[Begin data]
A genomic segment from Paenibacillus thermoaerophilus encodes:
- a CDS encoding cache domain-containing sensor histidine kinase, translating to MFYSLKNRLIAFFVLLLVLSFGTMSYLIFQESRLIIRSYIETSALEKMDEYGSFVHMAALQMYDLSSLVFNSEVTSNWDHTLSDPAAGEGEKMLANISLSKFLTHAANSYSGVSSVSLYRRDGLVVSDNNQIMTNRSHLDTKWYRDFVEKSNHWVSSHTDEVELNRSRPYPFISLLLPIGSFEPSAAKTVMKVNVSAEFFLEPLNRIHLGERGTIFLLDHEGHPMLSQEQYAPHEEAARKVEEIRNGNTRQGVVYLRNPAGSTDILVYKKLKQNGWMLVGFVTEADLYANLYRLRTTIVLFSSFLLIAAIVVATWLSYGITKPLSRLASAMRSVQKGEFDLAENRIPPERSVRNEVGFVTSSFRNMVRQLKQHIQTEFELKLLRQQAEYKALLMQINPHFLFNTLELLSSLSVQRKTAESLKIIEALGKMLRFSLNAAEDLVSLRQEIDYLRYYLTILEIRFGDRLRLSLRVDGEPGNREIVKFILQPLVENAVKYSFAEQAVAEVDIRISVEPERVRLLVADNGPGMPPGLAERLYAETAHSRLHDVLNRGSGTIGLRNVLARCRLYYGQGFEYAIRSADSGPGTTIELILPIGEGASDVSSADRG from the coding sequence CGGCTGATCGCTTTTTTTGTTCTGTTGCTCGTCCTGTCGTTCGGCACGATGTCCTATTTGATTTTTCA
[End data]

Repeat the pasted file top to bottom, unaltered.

A genomic segment from Paenibacillus thermoaerophilus encodes:
- a CDS encoding cache domain-containing sensor histidine kinase, translating to MFYSLKNRLIAFFVLLLVLSFGTMSYLIFQESRLIIRSYIETSALEKMDEYGSFVHMAALQMYDLSSLVFNSEVTSNWDHTLSDPAAGEGEKMLANISLSKFLTHAANSYSGVSSVSLYRRDGLVVSDNNQIMTNRSHLDTKWYRDFVEKSNHWVSSHTDEVELNRSRPYPFISLLLPIGSFEPSAAKTVMKVNVSAEFFLEPLNRIHLGERGTIFLLDHEGHPMLSQEQYAPHEEAARKVEEIRNGNTRQGVVYLRNPAGSTDILVYKKLKQNGWMLVGFVTEADLYANLYRLRTTIVLFSSFLLIAAIVVATWLSYGITKPLSRLASAMRSVQKGEFDLAENRIPPERSVRNEVGFVTSSFRNMVRQLKQHIQTEFELKLLRQQAEYKALLMQINPHFLFNTLELLSSLSVQRKTAESLKIIEALGKMLRFSLNAAEDLVSLRQEIDYLRYYLTILEIRFGDRLRLSLRVDGEPGNREIVKFILQPLVENAVKYSFAEQAVAEVDIRISVEPERVRLLVADNGPGMPPGLAERLYAETAHSRLHDVLNRGSGTIGLRNVLARCRLYYGQGFEYAIRSADSGPGTTIELILPIGEGASDVSSADRG from the coding sequence CGGCTGATCGCTTTTTTTGTTCTGTTGCTCGTCCTGTCGTTCGGCACGATGTCCTATTTGATTTTTCA